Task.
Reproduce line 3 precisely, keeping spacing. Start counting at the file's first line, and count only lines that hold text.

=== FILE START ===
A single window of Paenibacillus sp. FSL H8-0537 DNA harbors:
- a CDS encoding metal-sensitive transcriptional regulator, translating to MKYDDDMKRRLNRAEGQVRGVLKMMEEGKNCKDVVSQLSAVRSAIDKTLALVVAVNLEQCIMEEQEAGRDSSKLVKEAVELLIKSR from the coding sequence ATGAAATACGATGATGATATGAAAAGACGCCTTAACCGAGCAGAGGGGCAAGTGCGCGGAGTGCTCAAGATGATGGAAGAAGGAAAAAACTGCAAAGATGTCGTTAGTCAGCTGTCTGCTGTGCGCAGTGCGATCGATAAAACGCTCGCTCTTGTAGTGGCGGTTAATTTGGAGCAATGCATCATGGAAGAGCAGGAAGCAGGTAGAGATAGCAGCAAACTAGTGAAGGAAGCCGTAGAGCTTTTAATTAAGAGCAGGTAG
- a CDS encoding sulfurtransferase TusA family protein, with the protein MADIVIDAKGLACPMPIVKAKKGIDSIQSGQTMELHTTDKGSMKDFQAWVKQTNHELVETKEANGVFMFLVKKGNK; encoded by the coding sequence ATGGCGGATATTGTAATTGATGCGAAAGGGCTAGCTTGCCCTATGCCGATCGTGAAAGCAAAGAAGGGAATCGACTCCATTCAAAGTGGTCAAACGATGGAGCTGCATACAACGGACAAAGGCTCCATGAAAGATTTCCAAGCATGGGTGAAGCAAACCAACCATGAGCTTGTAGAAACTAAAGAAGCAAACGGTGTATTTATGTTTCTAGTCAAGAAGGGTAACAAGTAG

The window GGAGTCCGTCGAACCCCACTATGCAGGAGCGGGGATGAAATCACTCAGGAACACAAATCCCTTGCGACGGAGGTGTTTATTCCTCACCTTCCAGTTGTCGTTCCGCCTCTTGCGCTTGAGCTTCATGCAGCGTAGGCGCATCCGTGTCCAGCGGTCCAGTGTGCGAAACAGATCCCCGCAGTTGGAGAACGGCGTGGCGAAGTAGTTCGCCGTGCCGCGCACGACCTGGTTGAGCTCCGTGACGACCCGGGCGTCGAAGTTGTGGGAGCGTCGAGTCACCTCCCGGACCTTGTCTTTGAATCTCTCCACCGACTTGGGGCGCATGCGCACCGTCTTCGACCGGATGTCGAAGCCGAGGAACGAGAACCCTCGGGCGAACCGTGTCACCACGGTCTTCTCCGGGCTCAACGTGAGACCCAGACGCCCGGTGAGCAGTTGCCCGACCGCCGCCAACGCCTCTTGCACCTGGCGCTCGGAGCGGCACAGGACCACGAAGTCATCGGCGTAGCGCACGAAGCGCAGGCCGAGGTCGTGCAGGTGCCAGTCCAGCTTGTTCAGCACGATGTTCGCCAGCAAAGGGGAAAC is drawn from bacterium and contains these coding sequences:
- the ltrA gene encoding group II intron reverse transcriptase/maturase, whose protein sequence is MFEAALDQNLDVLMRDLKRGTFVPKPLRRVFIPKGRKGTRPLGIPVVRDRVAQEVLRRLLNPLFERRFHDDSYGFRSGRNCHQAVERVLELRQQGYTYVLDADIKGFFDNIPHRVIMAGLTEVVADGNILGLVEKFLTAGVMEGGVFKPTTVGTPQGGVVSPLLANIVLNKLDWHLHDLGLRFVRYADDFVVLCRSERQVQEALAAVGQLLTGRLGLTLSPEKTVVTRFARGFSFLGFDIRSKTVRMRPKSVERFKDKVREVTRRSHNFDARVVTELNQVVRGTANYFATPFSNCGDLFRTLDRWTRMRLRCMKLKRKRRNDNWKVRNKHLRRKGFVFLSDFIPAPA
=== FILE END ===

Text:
- a CDS encoding sulfurtransferase TusA family protein, with the protein MADIVIDAKGLACPMPIVKAKKGIDSIQSGQTMELHTTDKGSMKDFQAWVKQTNHELVETKEANGVFMFLVKKGNK; encoded by the coding sequence ATGGCGGATATTGTAATTGATGCGAAAGGGCTAGCTTGCCCTATGCCGATCGTGAAAGCAAAGAAGGGAATCGACTCCATTCAAAGTGGTCAAACGATGGAGCTGCATACAACGGACAAAGGCTCCATGAAAGATTTCCAAGCATGGGTGAAGCAAACCAACCATGAGCTTGTAGAAACTAAAGAAGCAAACGGTGTATTTATGTTTCTAGTCAAGAAGGGTAACAAGTAG